As if a runny nose and red eyes weren’t enough to ruin your warm weather look, summer allergies can gift you with even more than you’ve bargained for this year. In fact, some unusual symptoms can leave you looking like you lost a round in a boxing ring.”Summer allergies can cause severe symptoms for some sufferers, and can be just as bad as the spring and fall seasons,” said allergist Michael Foggs, MD, president of the American College of Allergy, Asthma and Immunology (ACAAI). “Symptoms aren’t always limited to the hallmark sneezing, runny nose and watery eyes. Black eyes, lines across the nose and other cosmetic symptoms can occur.”Even if you’ve never before had allergies, they can suddenly strike at any age and time of year. You might want to consider visiting your board-certified allergist if these undesirable signs accompany your sniffle and sneeze.Allergic Shiner: Dark circles under the eyes which are due to swelling and discoloration from congestion of small blood vessels beneath the skin in the delicate eye area. Allergic (adenoidal) Face: Nasal allergies may promote swelling of the adenoids (lymph tissue that lines the back of the throat and extends behind the nose). This results in a tired and droopy appearance. Nasal Crease: This is a line which can appear across the bridge of the nose usually the result of rubbing the nose upward to relieve nasal congestion and itching. Mouth Breathing: Cases of allergic rhinitis in which severe nasal congestion occurs can result in chronic mouth breathing, associated with the development of a high, arched palate, an elevated upper lip, and an overbite. Teens with allergic rhinitis might need braces to correct dental issues. …Read more
OMGOSH I CAN’T WAIT FOR SPRING. No, seriously. This winter has been brutal, right?!?!?! 27 DAYS TILL SPRING, but who’s counting We’re usually looking at dead grass, which isn’t pretty, but this winter we haven’t seen the grass at all. Not since before Christmas! We’re just buried over here and when you have two toddlers at home…. phew. That’s all I have to say To get me through this cold weather, I’ve been thinking about spring… planning what I want to do outside once the weather is finally nice enough, looking at old photos of summer fun, working out to get in better shape, and–of course–shopping for new clothes! I’ve been scoping out some spring styles. Remember those huge catalogs your mom would get when you were a …Read more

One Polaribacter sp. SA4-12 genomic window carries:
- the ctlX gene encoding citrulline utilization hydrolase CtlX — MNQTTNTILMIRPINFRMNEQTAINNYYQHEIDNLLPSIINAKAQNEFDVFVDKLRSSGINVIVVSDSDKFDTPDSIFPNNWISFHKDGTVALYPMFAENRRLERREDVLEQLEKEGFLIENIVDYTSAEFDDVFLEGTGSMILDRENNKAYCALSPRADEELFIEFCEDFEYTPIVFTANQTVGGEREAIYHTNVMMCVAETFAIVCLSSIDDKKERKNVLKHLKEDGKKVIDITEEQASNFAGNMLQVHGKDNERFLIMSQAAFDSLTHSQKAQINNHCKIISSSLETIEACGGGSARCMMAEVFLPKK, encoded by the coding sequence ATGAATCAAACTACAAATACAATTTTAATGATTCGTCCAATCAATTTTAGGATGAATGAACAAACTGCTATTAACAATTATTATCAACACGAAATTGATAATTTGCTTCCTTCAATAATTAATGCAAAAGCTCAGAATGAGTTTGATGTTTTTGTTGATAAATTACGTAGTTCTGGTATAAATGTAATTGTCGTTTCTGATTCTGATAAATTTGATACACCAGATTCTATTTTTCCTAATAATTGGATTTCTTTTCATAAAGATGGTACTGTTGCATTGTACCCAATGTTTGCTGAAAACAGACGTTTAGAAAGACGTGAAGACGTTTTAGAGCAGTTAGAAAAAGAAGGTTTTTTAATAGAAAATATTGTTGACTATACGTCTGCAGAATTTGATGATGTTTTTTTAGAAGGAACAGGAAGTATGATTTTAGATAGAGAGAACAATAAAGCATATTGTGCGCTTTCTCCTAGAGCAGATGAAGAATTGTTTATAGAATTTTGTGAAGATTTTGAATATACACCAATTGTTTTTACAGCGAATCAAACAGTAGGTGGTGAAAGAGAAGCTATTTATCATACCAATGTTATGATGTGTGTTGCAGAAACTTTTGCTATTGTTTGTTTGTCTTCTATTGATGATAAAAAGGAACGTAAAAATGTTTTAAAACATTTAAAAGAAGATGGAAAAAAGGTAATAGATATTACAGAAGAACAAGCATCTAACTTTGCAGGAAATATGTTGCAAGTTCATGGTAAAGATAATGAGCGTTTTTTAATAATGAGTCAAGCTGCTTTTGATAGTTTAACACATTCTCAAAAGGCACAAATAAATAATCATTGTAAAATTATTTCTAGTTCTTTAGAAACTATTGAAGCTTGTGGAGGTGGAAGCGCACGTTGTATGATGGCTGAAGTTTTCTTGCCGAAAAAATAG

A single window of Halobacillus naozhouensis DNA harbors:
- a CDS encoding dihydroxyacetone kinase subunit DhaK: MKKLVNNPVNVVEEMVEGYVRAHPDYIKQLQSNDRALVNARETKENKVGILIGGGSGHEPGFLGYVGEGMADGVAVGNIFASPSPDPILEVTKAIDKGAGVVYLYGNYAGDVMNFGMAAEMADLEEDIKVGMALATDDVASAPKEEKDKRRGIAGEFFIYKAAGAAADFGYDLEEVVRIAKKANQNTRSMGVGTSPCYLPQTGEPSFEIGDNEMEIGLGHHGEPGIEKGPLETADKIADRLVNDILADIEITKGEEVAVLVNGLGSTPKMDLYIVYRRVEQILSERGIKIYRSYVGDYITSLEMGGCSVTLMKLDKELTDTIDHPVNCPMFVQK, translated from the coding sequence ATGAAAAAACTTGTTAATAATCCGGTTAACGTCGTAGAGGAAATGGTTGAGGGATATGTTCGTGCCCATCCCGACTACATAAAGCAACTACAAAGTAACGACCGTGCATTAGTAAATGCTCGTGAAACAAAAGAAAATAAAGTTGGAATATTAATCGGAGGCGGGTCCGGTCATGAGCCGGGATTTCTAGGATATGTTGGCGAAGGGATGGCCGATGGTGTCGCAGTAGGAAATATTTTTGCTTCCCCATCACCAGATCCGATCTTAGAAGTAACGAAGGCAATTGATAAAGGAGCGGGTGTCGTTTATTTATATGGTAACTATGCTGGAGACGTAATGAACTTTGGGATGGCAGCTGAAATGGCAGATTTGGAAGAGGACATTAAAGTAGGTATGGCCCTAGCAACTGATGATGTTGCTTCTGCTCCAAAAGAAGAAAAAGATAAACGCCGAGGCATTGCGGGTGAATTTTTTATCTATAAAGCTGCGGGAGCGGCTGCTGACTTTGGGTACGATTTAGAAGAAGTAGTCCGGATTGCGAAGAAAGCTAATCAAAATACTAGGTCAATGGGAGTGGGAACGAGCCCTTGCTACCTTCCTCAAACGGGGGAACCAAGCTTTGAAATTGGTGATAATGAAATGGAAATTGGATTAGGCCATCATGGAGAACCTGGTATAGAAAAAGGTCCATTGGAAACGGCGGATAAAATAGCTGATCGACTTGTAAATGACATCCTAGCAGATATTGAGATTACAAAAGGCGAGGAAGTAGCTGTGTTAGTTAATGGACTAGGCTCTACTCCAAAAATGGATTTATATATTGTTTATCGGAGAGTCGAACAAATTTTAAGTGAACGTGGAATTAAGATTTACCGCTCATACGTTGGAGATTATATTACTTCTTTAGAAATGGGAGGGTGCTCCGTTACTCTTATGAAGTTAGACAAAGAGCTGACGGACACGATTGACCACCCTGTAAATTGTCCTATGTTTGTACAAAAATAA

Unique and irreplaceable Arctic wildlife and landscapes are crucially at risk due to global warming caused by human activities according to the Arctic Biodiversity Assessment (ABA), a new report prepared by 253 scientists from 15 countries under the auspices of the Conservation of Arctic Flora and Fauna (CAFF), the biodiversity working group of the Arctic Council.”An entire bio-climatic zone, the high Arctic, may disappear. Polar bears and the other highly adapted organisms cannot move further north, so they may go extinct. We risk losing several species forever,” says Hans Meltofte of Aarhus University, chief scientist of the report.From the iconic polar bear and elusive narwhal to the tiny Arctic flowers and lichens that paint the tundra in the summer months, the Arctic is home to a diversity of highly adapted animal, plant, fungal and microbial species. All told, there are more than 21,000 species.Maintaining biodiversity in the Arctic is important for many reasons. For Arctic peoples, biodiversity is a vital part of their material and spiritual existence. Arctic fisheries and tourism have global importance and represent immense economic value. Millions of Arctic birds and mammals that migrate and connect the Arctic to virtually all parts of the globe are also at risk from climate change in the Arctic as well as from development and hunting in temperate and tropical areas. Marine and terrestrial ecosystems such as vast areas of lowland tundra, wetlands, mountains, extensive shallow ocean shelves, millennia-old ice shelves and huge seabird cliffs are characteristic to the Arctic. These are now at stake, according to the report.”Climate change is by far the worst threat to Arctic biodiversity. Temperatures are expected to increase more in the Arctic compared to the global average, resulting in severe disruptions to Arctic biodiversity some of which are already visible,” warns Meltofte.A planetary increase of 2 C, the worldwide agreed upon acceptable limit of warming, is projected to result in vastly more heating in the Arctic with anticipated temperature increases of 2.8-7.8 C this century. …Read more